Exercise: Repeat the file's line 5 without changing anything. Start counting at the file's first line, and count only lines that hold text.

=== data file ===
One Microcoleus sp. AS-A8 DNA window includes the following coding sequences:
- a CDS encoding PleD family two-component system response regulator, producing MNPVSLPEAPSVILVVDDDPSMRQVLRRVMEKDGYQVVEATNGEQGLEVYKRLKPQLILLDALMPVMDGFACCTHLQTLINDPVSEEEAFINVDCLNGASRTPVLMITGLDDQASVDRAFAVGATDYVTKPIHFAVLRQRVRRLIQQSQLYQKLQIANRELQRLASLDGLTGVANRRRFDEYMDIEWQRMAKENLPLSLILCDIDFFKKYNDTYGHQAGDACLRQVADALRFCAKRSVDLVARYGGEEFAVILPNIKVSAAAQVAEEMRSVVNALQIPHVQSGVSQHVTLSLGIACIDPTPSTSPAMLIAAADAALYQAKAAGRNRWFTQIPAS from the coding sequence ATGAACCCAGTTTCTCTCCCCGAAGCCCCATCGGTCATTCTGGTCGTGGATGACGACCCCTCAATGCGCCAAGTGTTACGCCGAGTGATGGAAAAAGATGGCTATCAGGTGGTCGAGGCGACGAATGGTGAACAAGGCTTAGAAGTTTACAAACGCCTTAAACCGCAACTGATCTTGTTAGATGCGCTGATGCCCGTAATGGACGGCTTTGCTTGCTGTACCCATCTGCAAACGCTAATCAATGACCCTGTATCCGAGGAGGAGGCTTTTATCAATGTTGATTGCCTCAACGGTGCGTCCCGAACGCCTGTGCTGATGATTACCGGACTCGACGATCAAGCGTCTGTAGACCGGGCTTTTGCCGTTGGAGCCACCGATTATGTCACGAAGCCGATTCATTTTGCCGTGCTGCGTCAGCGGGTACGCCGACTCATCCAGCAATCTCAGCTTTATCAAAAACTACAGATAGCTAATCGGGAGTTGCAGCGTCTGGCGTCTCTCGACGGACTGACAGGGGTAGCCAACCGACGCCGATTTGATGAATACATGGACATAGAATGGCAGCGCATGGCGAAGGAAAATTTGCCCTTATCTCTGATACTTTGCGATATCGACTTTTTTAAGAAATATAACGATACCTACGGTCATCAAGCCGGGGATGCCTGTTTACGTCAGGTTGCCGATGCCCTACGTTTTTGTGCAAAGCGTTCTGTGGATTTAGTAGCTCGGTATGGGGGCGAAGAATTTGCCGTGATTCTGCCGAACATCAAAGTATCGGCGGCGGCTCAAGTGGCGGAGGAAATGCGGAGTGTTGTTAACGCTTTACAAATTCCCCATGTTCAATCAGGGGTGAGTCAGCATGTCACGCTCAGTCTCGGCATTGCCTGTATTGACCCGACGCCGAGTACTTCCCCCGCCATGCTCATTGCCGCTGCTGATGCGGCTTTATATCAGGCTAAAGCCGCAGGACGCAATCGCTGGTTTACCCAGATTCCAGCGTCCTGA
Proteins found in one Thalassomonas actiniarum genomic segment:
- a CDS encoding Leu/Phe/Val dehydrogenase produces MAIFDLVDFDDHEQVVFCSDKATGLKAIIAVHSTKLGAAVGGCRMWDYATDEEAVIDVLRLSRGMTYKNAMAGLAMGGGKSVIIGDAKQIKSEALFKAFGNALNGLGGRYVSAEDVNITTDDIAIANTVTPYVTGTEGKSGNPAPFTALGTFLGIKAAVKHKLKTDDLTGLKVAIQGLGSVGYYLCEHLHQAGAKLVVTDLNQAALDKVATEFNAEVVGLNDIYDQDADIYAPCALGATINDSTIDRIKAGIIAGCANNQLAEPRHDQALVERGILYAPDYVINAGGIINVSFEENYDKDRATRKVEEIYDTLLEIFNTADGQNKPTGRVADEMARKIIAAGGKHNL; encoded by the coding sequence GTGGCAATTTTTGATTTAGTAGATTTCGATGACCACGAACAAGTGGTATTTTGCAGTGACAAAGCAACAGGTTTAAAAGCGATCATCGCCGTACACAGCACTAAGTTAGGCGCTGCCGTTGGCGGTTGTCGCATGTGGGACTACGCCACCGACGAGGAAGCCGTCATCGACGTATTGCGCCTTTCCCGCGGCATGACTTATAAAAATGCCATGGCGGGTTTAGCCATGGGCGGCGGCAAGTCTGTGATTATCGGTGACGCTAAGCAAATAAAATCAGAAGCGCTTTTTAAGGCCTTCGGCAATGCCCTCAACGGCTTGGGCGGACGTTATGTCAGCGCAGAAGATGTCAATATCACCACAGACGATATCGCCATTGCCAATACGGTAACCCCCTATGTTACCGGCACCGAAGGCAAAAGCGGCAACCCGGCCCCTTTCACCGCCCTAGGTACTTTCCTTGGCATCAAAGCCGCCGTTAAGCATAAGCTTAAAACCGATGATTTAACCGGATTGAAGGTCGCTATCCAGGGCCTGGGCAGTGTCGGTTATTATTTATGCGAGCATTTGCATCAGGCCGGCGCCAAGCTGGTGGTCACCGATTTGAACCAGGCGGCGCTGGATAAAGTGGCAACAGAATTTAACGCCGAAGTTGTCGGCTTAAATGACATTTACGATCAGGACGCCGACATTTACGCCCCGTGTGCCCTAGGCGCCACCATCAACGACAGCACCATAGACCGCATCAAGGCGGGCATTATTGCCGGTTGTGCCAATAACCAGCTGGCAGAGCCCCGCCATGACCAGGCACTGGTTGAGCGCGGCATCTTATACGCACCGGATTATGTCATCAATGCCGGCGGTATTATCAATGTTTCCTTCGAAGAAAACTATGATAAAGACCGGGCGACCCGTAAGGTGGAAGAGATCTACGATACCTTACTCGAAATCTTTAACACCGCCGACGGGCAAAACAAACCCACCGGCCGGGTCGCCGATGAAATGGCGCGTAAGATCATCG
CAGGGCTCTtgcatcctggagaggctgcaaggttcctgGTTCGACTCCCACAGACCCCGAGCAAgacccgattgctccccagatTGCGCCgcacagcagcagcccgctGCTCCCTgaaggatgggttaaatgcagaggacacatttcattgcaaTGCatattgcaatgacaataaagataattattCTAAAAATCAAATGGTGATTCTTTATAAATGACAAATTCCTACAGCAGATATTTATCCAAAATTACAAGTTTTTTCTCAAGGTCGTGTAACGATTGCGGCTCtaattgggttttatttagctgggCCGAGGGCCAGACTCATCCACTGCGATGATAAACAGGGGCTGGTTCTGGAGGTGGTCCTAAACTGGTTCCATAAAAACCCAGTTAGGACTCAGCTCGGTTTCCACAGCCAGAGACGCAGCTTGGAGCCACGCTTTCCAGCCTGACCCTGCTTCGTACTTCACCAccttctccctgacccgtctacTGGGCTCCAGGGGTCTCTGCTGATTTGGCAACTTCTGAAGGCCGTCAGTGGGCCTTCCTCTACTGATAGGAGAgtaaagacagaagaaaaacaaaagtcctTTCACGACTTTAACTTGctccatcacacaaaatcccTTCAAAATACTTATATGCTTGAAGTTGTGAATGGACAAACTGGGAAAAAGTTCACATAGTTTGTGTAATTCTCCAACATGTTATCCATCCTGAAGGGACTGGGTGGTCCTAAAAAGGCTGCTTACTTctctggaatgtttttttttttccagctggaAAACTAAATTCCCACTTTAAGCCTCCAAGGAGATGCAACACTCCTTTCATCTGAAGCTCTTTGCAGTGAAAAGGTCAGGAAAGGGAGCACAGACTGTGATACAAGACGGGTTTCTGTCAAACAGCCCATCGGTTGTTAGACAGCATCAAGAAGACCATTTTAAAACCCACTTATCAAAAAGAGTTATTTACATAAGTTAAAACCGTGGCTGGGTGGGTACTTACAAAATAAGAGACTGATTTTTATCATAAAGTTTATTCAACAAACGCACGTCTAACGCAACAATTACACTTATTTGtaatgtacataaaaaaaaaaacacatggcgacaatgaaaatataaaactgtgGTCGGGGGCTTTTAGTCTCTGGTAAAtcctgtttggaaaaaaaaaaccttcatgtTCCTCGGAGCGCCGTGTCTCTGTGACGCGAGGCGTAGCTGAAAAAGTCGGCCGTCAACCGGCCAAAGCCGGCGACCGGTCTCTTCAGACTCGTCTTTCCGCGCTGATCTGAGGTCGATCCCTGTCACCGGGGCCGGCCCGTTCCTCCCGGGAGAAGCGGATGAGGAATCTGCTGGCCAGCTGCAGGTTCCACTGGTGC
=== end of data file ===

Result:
CAGGGCTCTtgcatcctggagaggctgcaaggttcctgGTTCGACTCCCACAGACCCCGAGCAAgacccgattgctccccagatTGCGCCgcacagcagcagcccgctGCTCCCTgaaggatgggttaaatgcagaggacacatttcattgcaaTGCatattgcaatgacaataaagataattattCTAAAAATCAAATGGTGATTCTTTATAAATGACAAATTCCTACAGCAGATATTTATCCAAAATTACAAGTTTTTTCTCAAGGTCGTGTAACGATTGCGGCTCtaattgggttttatttagctgggCCGAGGGCCAGACTCATCCACTGCGATGATAAACAGGGGCTGGTTCTGGAGGTGGTCCTAAACTGGTTCCATAAAAACCCAGTTAGGACTCAGCTCGGTTTCCACAGCCAGAGACGCAGCTTGGAGCCACGCTTTCCAGCCTGACCCTGCTTCGTACTTCACCAccttctccctgacccgtctacTGGGCTCCAGGGGTCTCTGCTGATTTGGCAACTTCTGAAGGCCGTCAGTGGGCCTTCCTCTACTGATAGGAGAgtaaagacagaagaaaaacaaaagtcctTTCACGACTTTAACTTGctccatcacacaaaatcccTTCAAAATACTTATATGCTTGAAGTTGTGAATGGACAAACTGGGAAAAAGTTCACATAGTTTGTGTAATTCTCCAACATGTTATCCATCCTGAAGGGACTGGGTGGTCCTAAAAAGGCTGCTTACTTctctggaatgtttttttttttccagctggaAAACTAAATTCCCACTTTAAGCCTCCAAGGAGATGCAACACTCCTTTCATCTGAAGCTCTTTGCAGTGAAAAGGTCAGGAAAGGGAGCACAGACTGTGATACAAGACGGGTTTCTGTCAAACAGCCCATCGGTTGTTAGACAGCATCAAGAAGACCATTTTAAAACCCACTTATCAAAAAGAGTTATTTACATAAGTTAAAACCGTGGCTGGGTGGGTACTTACAAAATAAGAGACTGATTTTTATCATAAAGTTTATTCAACAAACGCACGTCTAACGCAACAATTACACTTATTTGtaatgtacataaaaaaaaaaacacatggcgacaatgaaaatataaaactgtgGTCGGGGGCTTTTAGTCTCTGGTAAAtcctgtttggaaaaaaaaaaccttcatgtTCCTCGGAGCGCCGTGTCTCTGTGACGCGAGGCGTAGCTGAAAAAGTCGGCCGTCAACCGGCCAAAGCCGGCGACCGGTCTCTTCAGACTCGTCTTTCCGCGCTGATCTGAGGTCGATCCCTGTCACCGGGGCCGGCCCGTTCCTCCCGGGAGAAGCGGATGAGGAATCTGCTGGCCAGCTGCAGGTTCCACTGGTGC